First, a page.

The other challenge was that we knew Ted and his wife were going to break up. But we had one episode to meet her and to end it, and it was important to all of us that no one was to blame, neither party had done anything ‘wrong’ and that neither would want to ‘give up’ on the relationship. But that fundamentally. . .it wasn’t right anymore. So how could we get there? These were the main threads to explore. It involved loads of conversations about relationships and love and what it all means and who these characters were, and all these things lead into other things and I just loved writing it. The whole writing team is truly brilliant. I cannot praise them enough.
AD:You and Juno Temple have such amazing chemistry. What do you think he finds so attractive about Keeley? She’s obviously adorable, but there’s something more there. He has a respect for her.
BG: Thank you again. Firstly, it is truly a privilege to act opposite Juno. She is just brilliant. I love doing Roy and Keeley scenes because I just have to play off her. She can be so truthful in a scene that it’s very difficult not to respond in kind. Those scenes always feel so natural. She’s just magic.
As for Roy. . .I think Roy has a certain expectation of relationships. He has been with women who did ‘kiss and tells’ to the paper, who were there for the wrong reasons, who literally stole his stuff. When he confronts Keeley at the gala and says he doesn’t want to be used as a pawn in her arguments with Jamie, and she immediately apologises, that takes him by surprise. She is accountable. This is not the world he knows. And I think it grows from there. And Roy realises here is this amazing woman. . . and maybe he doesn’t want to keep living as he was. Maybe he’s ready to do this properly. . . And they have this chemistry. But for once it isn’t just about the sex. There’s a whole other level to it. And he doesn’t want to ruin it.
AD: What keeps someone like Roy Kent from retiring?
BG: There is no alternative. I have known many professional footballers in my life. There is a tragedy to it. You start playing as a young child, you join a club, your life is insane and you are insulated from the real world and then one day, suddenly, it’s over. You’re 35 and you have no plan, and no idea what to do next. Roy does not want to retire because he has never thought beyond it. His plan from a child was “Play football until I die.” Keeley is the first person to offer hope beyond that.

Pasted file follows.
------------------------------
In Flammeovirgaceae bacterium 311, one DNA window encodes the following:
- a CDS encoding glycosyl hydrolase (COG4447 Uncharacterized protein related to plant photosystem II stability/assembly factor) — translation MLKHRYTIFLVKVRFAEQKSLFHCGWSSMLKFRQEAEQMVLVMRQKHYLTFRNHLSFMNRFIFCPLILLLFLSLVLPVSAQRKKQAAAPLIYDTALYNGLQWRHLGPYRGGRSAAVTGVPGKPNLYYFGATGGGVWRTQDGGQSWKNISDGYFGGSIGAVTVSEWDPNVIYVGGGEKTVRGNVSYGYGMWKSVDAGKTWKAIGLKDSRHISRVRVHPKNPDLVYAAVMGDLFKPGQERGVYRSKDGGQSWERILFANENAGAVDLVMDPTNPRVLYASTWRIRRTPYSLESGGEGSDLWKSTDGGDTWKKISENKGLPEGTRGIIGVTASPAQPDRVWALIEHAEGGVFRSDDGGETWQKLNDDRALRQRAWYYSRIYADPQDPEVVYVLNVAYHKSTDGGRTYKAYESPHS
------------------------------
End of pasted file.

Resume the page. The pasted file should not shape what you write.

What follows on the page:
AD: Roy really takes it to heart when Nate roasts him. Why do you think that is?
BG: Roy has always had a soft spot for Nate. He likes and respects him. And he’s aware that Nate has been paying attention. And he has had Nate’s back. So for Nate to be that brutal with him means something. It hurts, but he’s right. And Roy knows it. And again, Nate is accountable. Roy may be emotionally inarticulate but he knows instinctively what is right. And Nate is right.
AD:In the final episode, Roy gets injured and has to be taken off the field, in a very touching moment with the fans cheering for him. What do you think this means to Roy and what was it like playing that moment?
BG: Playing the moment, with the fans singing the Roy Kent song was incredible. I’ve told my agent I will only play characters with their own theme tune from now on. As for what it meant to Roy… It meant that he did mean something. That it wasn’t nothing.
AD: Anything you can say about what’s in store for Season 2?
BG: Absolutely nothing! Apple are watching and I signed a document saying I wouldn’t reveal anything! I’ve already said too much. Delete this interview!
Megan McLachlan is a freelance writer that lives in Pittsburgh, PA. Her work has appeared in Buzzfeed, Cosmopolitan, The Cut, Paste, the Pittsburgh Post-Gazette, Thrillist, and The Washington Post. Follow her on Twitter at @heydudemeg.